Lowe is a professor of psychology in the College of Arts and Sciences who studies the psychobiology of eating and weight regulation.
What causes people to develop eating disorders?
Research has consistently supported the view that disordered eating stems from some combination of psychological and social factors. But a group of researchers at Drexel, led by Psychology Professor Michael Lowe, suggests that childhood weight gain may play a bigger role than previously thought.
The teams’ recent findings suggest that women with a tendency for excessive weight gain during development may be more susceptible to developing an eating disorder. The research evidence revealed that women with bulimia nervosa were heavier than their peers during adolescence — before they developed an eating disorder.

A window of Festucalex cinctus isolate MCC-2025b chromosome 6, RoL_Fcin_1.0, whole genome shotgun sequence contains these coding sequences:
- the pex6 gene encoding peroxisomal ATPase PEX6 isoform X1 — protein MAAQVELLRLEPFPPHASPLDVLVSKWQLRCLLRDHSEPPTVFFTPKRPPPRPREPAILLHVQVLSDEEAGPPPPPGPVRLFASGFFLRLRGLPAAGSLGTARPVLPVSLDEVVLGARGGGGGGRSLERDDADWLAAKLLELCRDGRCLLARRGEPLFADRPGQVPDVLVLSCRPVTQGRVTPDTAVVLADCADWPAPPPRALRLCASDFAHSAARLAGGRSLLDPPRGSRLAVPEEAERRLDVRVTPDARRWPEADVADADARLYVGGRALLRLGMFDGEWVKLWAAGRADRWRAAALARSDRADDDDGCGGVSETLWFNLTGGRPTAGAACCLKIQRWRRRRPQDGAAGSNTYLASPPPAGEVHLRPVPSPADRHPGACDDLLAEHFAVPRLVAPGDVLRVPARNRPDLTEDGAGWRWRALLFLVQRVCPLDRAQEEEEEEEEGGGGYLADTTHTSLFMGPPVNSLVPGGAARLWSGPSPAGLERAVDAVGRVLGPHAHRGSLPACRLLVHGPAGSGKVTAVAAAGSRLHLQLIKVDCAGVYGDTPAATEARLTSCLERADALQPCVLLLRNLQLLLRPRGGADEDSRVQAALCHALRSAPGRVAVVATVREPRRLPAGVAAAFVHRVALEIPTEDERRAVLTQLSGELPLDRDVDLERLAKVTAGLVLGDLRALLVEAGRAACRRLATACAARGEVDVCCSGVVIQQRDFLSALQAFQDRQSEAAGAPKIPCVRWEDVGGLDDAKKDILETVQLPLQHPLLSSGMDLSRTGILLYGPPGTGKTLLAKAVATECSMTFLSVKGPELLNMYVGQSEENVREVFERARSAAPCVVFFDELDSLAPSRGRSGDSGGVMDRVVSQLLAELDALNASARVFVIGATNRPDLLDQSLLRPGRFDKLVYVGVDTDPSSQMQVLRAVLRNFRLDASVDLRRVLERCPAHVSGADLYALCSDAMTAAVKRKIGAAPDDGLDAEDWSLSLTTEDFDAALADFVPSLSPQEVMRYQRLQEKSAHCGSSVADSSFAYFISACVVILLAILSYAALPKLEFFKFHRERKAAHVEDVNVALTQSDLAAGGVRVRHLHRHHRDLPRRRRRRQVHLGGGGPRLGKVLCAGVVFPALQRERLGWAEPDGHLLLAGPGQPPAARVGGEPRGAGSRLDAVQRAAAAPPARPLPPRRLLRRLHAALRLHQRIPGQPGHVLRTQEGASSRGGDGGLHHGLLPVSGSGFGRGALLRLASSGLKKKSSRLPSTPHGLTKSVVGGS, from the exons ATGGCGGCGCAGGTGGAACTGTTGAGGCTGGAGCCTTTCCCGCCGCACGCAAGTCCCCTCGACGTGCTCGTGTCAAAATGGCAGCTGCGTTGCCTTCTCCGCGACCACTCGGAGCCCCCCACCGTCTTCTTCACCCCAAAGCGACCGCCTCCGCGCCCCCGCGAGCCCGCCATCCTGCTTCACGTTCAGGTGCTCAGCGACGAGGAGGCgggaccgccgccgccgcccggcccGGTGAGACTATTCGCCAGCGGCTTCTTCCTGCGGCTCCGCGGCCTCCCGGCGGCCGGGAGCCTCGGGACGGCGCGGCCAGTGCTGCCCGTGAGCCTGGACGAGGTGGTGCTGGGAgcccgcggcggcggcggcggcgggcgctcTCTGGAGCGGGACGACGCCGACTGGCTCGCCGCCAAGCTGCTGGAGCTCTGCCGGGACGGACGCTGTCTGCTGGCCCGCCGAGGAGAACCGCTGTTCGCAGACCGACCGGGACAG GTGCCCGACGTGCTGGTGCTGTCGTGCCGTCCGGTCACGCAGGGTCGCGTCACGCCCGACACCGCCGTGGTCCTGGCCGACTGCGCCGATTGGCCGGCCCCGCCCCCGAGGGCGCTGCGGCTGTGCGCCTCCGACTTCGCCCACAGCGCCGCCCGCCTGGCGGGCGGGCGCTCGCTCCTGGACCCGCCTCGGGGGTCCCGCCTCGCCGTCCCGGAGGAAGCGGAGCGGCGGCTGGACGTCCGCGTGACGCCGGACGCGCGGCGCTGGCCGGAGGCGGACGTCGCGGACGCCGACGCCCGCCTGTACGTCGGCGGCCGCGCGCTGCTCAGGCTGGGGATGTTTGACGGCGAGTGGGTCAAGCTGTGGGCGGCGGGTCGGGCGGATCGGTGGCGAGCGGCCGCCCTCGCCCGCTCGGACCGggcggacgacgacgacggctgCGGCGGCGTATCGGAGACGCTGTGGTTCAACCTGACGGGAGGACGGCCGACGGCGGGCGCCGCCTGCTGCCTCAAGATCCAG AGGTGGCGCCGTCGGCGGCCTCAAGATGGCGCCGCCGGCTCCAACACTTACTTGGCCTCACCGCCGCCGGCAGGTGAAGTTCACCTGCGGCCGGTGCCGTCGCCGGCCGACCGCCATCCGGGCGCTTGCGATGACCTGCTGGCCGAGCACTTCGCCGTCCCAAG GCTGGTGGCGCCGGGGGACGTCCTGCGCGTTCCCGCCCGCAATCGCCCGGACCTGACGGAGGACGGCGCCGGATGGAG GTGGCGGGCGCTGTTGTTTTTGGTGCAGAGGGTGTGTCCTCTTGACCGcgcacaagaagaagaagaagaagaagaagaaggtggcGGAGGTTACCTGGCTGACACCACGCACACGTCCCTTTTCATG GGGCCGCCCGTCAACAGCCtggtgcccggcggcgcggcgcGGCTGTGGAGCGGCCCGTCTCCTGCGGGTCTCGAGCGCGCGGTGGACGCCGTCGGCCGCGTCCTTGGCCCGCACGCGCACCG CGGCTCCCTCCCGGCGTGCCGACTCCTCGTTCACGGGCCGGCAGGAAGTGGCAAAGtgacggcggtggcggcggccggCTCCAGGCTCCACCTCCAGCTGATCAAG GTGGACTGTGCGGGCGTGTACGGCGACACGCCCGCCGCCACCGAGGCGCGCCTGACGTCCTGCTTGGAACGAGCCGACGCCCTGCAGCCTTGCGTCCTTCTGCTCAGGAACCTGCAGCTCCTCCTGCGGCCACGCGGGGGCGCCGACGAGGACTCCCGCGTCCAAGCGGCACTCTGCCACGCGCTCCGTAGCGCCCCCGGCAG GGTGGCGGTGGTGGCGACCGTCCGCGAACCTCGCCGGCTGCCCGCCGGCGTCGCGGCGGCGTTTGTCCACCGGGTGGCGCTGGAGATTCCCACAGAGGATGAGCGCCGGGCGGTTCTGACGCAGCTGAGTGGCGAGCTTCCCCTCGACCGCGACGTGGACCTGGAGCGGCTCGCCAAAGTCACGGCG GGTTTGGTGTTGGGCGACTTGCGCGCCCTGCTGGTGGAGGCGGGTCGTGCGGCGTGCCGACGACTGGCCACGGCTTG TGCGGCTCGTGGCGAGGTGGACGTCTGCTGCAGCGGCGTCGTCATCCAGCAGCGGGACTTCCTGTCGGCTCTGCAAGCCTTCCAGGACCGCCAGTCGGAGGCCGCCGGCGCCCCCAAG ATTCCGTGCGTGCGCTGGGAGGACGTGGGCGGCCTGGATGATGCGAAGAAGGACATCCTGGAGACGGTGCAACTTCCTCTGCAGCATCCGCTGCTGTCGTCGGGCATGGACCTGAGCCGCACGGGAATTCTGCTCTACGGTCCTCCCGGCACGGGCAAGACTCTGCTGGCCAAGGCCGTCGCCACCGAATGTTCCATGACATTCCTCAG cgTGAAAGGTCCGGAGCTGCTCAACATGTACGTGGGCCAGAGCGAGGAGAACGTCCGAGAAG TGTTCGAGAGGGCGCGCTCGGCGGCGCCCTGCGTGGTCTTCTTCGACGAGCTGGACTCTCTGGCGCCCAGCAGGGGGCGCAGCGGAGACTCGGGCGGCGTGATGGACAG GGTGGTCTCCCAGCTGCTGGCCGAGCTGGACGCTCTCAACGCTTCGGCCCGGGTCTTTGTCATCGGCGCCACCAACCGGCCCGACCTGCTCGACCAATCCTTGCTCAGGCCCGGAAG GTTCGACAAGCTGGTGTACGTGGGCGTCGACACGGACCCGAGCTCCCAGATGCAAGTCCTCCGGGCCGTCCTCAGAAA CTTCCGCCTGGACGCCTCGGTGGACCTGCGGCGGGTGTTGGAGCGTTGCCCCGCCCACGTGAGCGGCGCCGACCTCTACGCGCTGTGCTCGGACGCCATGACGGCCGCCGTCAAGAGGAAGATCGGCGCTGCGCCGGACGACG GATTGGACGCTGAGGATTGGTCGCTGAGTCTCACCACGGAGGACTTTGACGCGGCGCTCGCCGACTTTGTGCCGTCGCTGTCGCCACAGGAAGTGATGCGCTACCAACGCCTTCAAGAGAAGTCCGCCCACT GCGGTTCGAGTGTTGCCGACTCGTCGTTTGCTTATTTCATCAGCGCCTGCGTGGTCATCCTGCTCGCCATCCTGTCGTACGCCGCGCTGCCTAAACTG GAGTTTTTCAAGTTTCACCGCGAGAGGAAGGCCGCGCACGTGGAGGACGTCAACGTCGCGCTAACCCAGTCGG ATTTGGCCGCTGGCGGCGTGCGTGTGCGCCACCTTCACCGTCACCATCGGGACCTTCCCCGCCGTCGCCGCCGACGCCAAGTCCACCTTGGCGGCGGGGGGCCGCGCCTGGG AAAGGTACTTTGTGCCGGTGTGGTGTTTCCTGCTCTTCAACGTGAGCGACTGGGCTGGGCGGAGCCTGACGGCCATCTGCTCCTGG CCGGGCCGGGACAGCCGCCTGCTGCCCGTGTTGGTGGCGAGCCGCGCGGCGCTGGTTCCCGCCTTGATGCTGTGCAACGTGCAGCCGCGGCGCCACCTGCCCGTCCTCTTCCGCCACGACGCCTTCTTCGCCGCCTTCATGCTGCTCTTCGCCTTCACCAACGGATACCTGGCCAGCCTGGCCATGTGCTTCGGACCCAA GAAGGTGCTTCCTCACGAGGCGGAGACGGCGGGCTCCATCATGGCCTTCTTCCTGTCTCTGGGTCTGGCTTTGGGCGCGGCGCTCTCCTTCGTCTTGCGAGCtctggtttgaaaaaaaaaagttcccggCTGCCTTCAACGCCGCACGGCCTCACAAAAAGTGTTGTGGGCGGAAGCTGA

They also found that women who go on to develop anorexia during adolescence are heavier than their peers from grades one through six.
“The weight gain that eventually results in obesity sometimes starts early in life,” Lowe says. “On one hand, the best approach….is to prevent weight gain because it is so hard to treat once it is established.”
But, warns Lowe, if you place too much emphasis on weight — especially during adolescence when girls are especially sensitive about their weight and appearance — you could inadvertently spur unhealthy dieting and rapid weight loss, which could contribute to an eating disorder. “So there is a balance that needs to be struck, but few people are aware of this dilemma or how to cope with it,” says Lowe.